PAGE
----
Anyone else fiddling with their mamods?

Smiffy_no46

Retro Newbie
Re:

I’m thinking of doing something very similar!

I’m interested in how you get on with spares. I’ve got 4 mamods across at my parents (I will retrieve if lockdown ever allows!!) and they could do with some tlc! I think my daughter would love to see them working though.
 

bj

Retro Guru
Re: Re:

Smiffy_no46":1jqien9m said:
I’m interested in how you get on with spares.

Have become a 'mamod te1a' expert nerd over the last two weeks!

Spares: I did not realise that mamod still exists and continues to make numerous steam models, from their base in Birmingham. It does mean that certain spares are readily available, particularly from the various 'model' websites that can be found on the web. As a minimum you will probably want sets of seals which are cheap and available. Beyond that, all the spares, as a mix of new and used, can be sourced through the model shops or ebay. Certain spares command a premium, such as the older back scuttle, meths burner, and canopy because these items are often 'lost' by owners over the years. Minor changes throughout the production years results in slight difference in a few of the parts, so you need to determine the year and be observant of that when sourcing parts. In particular the canopy support and its firebox bracket differ, as does the firebox cowling and burner. There are a few webpages that show production timeline of various models.

Caution: There is an issue with older mamod engines when not used for some time. It relates to the removal of the safety valve, whistle and overflow plug when replacing the seals. The three items screw into a boss that was inserted, soldered and/or crimped from inside the boiler at manufacture and can no longer be accessed. The solder, and crimping is a weak point, particular if the boiler has ever been overheated. If the safety valve, whistle and overflow plug have not been removed for some time, they can get thread bound by limescale. Too vigorous an attempt to remove them can cause the boss to work loose rather than the threaded item, which is very difficult to then resolve, rendering the boiler to being potentially useless. So do give the three threads a good soaking with penetrating oil, and be cautious as to how much force you use in trying to remove them. Once the safety valve is out, check that the valve lifts, as it too gets stuck with limescale.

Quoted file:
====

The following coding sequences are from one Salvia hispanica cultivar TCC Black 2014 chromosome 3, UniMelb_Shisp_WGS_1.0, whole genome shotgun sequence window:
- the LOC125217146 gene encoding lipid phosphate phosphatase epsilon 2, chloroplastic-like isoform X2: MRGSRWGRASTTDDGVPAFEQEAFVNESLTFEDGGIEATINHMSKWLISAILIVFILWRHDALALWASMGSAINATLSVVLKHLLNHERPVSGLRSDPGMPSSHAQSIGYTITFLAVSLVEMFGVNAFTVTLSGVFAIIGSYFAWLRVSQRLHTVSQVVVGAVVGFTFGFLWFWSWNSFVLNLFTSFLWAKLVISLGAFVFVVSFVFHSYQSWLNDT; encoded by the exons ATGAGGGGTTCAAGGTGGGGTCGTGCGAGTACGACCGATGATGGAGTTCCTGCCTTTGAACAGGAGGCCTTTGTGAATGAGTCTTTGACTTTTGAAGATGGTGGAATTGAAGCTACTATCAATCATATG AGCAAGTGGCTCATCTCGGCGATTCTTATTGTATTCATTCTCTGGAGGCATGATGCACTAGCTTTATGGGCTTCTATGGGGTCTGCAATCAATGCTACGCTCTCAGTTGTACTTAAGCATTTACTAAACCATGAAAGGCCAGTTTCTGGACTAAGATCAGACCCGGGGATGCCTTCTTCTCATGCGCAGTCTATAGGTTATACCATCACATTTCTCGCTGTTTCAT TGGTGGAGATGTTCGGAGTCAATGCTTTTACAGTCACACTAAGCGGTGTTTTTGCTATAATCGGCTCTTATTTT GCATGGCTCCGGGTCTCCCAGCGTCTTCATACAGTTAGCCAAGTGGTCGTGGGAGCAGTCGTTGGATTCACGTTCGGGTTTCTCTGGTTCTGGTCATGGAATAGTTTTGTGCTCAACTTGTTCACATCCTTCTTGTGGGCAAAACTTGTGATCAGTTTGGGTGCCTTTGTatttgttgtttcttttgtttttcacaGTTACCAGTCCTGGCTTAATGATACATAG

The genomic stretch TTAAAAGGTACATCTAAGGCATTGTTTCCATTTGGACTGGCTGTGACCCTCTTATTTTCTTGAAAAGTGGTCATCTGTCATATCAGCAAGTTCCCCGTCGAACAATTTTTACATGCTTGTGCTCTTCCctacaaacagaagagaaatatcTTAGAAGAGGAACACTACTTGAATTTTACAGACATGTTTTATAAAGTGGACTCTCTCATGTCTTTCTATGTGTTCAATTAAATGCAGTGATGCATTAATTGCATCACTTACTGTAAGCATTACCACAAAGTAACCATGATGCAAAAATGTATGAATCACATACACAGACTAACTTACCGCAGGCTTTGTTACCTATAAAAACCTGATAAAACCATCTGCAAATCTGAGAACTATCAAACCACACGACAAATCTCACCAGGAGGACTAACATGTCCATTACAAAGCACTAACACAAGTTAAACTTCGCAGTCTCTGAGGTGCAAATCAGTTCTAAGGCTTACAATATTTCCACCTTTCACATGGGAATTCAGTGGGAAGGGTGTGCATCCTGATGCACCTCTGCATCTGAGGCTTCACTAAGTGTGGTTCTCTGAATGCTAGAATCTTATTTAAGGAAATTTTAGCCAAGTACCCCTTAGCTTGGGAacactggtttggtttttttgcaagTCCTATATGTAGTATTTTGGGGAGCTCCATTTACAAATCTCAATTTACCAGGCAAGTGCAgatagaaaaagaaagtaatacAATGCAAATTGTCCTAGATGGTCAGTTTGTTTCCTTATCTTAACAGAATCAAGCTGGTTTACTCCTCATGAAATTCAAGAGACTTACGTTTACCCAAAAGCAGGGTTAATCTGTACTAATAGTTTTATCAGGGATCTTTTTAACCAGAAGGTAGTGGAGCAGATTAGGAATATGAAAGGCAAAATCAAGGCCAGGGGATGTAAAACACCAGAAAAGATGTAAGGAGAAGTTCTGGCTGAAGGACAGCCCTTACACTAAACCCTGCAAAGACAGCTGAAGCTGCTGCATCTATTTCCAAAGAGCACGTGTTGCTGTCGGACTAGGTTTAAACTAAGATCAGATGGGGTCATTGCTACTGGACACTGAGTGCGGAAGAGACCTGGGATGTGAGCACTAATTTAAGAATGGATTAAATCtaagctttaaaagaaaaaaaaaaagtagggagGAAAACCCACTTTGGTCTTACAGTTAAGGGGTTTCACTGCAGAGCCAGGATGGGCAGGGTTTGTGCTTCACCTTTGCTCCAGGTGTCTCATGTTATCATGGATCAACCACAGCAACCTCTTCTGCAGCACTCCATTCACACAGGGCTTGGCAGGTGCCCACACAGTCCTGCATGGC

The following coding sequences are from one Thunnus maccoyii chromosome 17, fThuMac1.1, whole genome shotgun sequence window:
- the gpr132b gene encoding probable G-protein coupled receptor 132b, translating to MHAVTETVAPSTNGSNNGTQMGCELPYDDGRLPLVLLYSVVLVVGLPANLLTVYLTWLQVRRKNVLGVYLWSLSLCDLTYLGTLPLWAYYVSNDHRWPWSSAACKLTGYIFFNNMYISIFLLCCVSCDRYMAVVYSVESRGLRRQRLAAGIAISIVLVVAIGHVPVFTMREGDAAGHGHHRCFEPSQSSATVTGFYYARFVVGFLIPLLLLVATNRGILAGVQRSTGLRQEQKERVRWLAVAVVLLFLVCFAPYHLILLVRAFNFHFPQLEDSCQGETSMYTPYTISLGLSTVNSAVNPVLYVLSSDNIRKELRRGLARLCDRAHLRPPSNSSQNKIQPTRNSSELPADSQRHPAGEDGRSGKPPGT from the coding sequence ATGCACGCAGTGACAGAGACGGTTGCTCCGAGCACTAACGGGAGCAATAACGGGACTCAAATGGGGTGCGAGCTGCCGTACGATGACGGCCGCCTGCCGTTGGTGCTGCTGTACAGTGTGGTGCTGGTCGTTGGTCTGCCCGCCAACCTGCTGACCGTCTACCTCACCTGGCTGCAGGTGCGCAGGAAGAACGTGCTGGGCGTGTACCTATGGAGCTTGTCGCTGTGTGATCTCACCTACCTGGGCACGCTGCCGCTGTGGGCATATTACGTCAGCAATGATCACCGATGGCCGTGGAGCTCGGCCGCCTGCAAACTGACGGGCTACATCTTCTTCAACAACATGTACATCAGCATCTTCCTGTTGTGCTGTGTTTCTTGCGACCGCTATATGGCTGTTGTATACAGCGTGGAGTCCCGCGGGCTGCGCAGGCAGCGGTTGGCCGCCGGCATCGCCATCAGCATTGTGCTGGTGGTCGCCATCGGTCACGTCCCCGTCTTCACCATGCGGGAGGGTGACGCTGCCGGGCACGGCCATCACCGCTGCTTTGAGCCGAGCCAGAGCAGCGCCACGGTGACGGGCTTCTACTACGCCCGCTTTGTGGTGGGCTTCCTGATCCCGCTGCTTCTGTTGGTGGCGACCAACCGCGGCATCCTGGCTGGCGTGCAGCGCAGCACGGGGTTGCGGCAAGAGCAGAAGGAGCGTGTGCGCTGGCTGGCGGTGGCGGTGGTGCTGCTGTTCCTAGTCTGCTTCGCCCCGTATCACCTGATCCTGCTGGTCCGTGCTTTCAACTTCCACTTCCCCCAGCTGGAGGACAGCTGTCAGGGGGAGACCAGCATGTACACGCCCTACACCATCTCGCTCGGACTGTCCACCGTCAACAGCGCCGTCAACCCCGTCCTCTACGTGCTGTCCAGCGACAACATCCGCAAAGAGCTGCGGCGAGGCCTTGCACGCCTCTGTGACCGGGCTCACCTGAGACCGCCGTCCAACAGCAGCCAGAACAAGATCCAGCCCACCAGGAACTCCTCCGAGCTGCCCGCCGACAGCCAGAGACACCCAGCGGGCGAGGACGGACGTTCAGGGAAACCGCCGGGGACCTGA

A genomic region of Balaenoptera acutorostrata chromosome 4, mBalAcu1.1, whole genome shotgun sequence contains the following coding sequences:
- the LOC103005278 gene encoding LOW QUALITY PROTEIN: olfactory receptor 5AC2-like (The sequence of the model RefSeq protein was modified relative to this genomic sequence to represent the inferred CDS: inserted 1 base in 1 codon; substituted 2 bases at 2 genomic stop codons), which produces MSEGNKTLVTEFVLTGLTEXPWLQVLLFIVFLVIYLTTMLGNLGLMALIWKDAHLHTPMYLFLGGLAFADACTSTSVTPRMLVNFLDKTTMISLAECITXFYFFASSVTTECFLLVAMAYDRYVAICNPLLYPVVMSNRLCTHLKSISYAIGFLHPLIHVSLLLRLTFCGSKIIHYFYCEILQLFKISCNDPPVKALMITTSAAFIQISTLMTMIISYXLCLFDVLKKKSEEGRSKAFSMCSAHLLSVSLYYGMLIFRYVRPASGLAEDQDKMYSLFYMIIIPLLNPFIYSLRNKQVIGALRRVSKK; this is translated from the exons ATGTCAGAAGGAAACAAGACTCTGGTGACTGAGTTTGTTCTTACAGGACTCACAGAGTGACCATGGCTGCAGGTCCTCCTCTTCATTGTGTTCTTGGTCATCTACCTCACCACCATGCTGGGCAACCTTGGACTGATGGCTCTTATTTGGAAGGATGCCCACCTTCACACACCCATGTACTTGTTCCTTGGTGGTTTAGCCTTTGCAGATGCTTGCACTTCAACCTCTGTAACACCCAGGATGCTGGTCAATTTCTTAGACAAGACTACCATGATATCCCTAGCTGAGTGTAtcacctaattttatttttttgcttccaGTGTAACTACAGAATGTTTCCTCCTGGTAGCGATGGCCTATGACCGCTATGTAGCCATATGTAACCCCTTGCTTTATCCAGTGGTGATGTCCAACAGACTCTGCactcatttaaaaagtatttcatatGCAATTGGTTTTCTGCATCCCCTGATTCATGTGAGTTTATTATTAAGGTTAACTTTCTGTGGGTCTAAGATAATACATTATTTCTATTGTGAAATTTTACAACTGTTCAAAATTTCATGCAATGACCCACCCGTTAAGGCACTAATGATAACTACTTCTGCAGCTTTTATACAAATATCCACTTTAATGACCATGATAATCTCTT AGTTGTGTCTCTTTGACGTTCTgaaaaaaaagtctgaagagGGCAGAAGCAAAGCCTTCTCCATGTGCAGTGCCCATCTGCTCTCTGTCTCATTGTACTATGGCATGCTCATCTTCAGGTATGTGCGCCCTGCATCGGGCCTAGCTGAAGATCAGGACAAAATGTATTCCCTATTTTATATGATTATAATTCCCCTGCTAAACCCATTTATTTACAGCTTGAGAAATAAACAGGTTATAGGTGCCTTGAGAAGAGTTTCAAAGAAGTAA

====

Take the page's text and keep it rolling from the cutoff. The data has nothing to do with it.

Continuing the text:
Smiffy_no46

Retro Newbie
Re:

Wow, great response thanks!

Yeah I think it must be at least 20 years since any will have been lit! There’s a traction engine with hood (needs some cosmetic work), a steam roller that always worked well and two stationary engines. I’ll try and get them dug out next time I can and stick some pictures up. The roller even still has its original card box as it was my uncle’s from new!
I can see a night being lost on eBay now checking out old Mamods!
 

bj

Retro Guru
So, have been working out how to ditch the rivets in favour of bolts. The problem to overcome, is to provide something for the bolts to screw into on the 'blind side'. It would be possible to try and solder some nuts on the blind side, but it runs a risk that should the solder ever fail, the bolt and nut would simply 'twizzle' and therefore make it very difficult to ever dismantle again.

For the firebox I have fabricated two small brackets from a brass curtain rail, into which I have tapped the relevant bolt holes.

For the smoke box I have made a brass ring, again into which I can tap bolt holes.
 

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bj

Retro Guru
Apart from allen head bolts to replace canopy rivets, the rebuild is finished. Have kept the bare metal look. Canopy is in good condition, so have left it be for the time being. Steamed it up today, first time in 25 years after languishing in the attic. Ran fine in all four forward speeds, and three of the reverse.
 

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